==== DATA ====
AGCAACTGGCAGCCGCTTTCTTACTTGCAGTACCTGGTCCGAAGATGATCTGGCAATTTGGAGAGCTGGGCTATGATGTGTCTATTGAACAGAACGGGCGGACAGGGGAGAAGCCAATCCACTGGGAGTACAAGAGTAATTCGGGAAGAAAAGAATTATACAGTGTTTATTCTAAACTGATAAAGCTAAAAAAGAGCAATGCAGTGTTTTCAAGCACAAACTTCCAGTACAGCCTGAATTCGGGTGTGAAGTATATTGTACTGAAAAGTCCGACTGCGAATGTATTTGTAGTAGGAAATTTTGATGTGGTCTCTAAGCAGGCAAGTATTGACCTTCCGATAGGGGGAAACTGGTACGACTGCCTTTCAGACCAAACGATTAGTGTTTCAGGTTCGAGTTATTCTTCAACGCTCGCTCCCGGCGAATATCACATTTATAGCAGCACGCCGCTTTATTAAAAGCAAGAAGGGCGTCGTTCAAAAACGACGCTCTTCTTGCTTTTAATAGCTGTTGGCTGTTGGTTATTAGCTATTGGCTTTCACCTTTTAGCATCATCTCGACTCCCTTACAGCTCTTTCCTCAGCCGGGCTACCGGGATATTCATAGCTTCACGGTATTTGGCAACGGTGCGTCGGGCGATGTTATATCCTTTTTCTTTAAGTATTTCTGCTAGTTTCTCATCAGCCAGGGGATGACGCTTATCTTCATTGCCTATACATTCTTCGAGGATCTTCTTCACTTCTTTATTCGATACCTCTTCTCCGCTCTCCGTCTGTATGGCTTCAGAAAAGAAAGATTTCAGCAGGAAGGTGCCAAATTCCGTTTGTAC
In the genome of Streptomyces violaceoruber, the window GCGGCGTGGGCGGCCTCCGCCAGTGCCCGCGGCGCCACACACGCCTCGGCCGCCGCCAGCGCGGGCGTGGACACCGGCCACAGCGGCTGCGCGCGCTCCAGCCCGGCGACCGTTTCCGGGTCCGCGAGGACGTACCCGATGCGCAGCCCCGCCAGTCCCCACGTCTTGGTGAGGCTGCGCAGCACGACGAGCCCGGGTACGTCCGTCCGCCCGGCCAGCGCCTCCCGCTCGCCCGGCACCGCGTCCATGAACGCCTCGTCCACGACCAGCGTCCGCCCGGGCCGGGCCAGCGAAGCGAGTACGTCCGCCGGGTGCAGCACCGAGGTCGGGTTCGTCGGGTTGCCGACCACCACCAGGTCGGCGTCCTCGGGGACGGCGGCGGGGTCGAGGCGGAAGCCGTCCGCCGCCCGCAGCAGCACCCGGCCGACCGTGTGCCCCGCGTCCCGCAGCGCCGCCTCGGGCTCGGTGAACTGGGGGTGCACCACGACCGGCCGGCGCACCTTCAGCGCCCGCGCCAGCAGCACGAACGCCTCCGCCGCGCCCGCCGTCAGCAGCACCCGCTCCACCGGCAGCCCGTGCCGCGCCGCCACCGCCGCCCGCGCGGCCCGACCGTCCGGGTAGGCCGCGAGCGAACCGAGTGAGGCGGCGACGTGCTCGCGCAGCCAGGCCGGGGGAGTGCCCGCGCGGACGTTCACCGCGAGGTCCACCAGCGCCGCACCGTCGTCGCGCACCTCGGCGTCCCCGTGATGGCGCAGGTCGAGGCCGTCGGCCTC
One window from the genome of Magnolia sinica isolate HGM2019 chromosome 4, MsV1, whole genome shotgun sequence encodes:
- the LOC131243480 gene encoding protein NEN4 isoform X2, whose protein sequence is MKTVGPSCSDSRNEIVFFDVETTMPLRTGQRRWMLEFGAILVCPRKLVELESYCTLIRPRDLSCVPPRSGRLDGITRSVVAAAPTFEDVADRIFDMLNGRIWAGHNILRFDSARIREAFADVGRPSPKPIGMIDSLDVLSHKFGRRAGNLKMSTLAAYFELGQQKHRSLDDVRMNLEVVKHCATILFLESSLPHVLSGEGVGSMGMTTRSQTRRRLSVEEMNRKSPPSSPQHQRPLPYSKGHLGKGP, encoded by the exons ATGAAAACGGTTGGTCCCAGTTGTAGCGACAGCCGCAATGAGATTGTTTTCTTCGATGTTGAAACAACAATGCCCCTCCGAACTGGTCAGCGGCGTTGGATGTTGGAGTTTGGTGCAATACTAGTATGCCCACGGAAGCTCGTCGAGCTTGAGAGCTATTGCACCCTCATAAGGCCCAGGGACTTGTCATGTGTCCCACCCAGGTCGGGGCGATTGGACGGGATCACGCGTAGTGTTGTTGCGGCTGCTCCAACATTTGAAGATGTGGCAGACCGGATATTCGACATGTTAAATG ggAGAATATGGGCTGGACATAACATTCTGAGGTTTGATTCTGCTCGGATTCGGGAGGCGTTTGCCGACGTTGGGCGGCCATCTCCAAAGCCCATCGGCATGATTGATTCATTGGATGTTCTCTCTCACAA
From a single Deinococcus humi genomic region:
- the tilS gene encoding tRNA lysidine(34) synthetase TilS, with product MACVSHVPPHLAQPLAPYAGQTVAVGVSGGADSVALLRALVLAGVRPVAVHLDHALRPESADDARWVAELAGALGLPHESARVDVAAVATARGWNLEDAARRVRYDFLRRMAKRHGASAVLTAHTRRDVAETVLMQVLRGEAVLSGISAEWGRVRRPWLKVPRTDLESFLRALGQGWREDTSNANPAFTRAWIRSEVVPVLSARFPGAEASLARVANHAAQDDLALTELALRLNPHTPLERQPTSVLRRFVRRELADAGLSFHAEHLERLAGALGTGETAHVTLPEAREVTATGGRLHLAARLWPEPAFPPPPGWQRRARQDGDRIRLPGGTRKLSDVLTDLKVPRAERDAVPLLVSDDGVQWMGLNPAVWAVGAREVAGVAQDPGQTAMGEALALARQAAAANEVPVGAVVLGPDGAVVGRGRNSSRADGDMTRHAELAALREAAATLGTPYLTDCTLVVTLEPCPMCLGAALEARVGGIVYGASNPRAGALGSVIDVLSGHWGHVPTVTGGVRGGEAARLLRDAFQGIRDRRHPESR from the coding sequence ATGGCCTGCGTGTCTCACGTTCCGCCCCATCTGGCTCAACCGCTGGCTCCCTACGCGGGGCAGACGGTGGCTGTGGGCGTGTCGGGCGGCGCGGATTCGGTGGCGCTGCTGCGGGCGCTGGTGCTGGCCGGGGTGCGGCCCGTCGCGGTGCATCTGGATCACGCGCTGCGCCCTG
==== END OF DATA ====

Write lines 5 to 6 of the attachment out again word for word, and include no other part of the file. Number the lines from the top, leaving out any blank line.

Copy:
From a single Deinococcus humi genomic region:
- the tilS gene encoding tRNA lysidine(34) synthetase TilS, with product MACVSHVPPHLAQPLAPYAGQTVAVGVSGGADSVALLRALVLAGVRPVAVHLDHALRPESADDARWVAELAGALGLPHESARVDVAAVATARGWNLEDAARRVRYDFLRRMAKRHGASAVLTAHTRRDVAETVLMQVLRGEAVLSGISAEWGRVRRPWLKVPRTDLESFLRALGQGWREDTSNANPAFTRAWIRSEVVPVLSARFPGAEASLARVANHAAQDDLALTELALRLNPHTPLERQPTSVLRRFVRRELADAGLSFHAEHLERLAGALGTGETAHVTLPEAREVTATGGRLHLAARLWPEPAFPPPPGWQRRARQDGDRIRLPGGTRKLSDVLTDLKVPRAERDAVPLLVSDDGVQWMGLNPAVWAVGAREVAGVAQDPGQTAMGEALALARQAAAANEVPVGAVVLGPDGAVVGRGRNSSRADGDMTRHAELAALREAAATLGTPYLTDCTLVVTLEPCPMCLGAALEARVGGIVYGASNPRAGALGSVIDVLSGHWGHVPTVTGGVRGGEAARLLRDAFQGIRDRRHPESR from the coding sequence ATGGCCTGCGTGTCTCACGTTCCGCCCCATCTGGCTCAACCGCTGGCTCCCTACGCGGGGCAGACGGTGGCTGTGGGCGTGTCGGGCGGCGCGGATTCGGTGGCGCTGCTGCGGGCGCTGGTGCTGGCCGGGGTGCGGCCCGTCGCGGTGCATCTGGATCACGCGCTGCGCCCTG